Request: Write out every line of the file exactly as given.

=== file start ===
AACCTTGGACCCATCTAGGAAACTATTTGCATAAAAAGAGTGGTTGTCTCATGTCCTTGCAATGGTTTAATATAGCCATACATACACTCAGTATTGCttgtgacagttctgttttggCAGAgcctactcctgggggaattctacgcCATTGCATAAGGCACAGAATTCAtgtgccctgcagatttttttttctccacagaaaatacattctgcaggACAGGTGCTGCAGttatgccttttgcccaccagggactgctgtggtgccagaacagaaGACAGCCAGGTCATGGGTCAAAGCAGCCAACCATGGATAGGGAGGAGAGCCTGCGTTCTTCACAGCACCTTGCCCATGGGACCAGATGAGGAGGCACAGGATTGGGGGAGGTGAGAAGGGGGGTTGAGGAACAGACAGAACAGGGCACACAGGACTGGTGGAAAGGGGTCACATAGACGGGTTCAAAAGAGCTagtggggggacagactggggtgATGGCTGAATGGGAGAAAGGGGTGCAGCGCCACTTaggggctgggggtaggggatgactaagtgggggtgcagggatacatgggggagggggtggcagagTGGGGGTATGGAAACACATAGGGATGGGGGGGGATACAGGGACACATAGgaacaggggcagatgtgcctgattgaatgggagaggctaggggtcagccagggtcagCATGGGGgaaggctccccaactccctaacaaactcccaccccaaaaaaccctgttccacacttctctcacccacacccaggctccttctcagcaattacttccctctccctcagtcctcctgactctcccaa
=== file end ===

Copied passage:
AACCTTGGACCCATCTAGGAAACTATTTGCATAAAAAGAGTGGTTGTCTCATGTCCTTGCAATGGTTTAATATAGCCATACATACACTCAGTATTGCttgtgacagttctgttttggCAGAgcctactcctgggggaattctacgcCATTGCATAAGGCACAGAATTCAtgtgccctgcagatttttttttctccacagaaaatacattctgcaggACAGGTGCTGCAGttatgccttttgcccaccagggactgctgtggtgccagaacagaaGACAGCCAGGTCATGGGTCAAAGCAGCCAACCATGGATAGGGAGGAGAGCCTGCGTTCTTCACAGCACCTTGCCCATGGGACCAGATGAGGAGGCACAGGATTGGGGGAGGTGAGAAGGGGGGTTGAGGAACAGACAGAACAGGGCACACAGGACTGGTGGAAAGGGGTCACATAGACGGGTTCAAAAGAGCTagtggggggacagactggggtgATGGCTGAATGGGAGAAAGGGGTGCAGCGCCACTTaggggctgggggtaggggatgactaagtgggggtgcagggatacatgggggagggggtggcagagTGGGGGTATGGAAACACATAGGGATGGGGGGGGATACAGGGACACATAGgaacaggggcagatgtgcctgattgaatgggagaggctaggggtcagccagggtcagCATGGGGgaaggctccccaactccctaacaaactcccaccccaaaaaaccctgttccacacttctctcacccacacccaggctccttctcagcaattacttccctctccctcagtcctcctgactctcccaa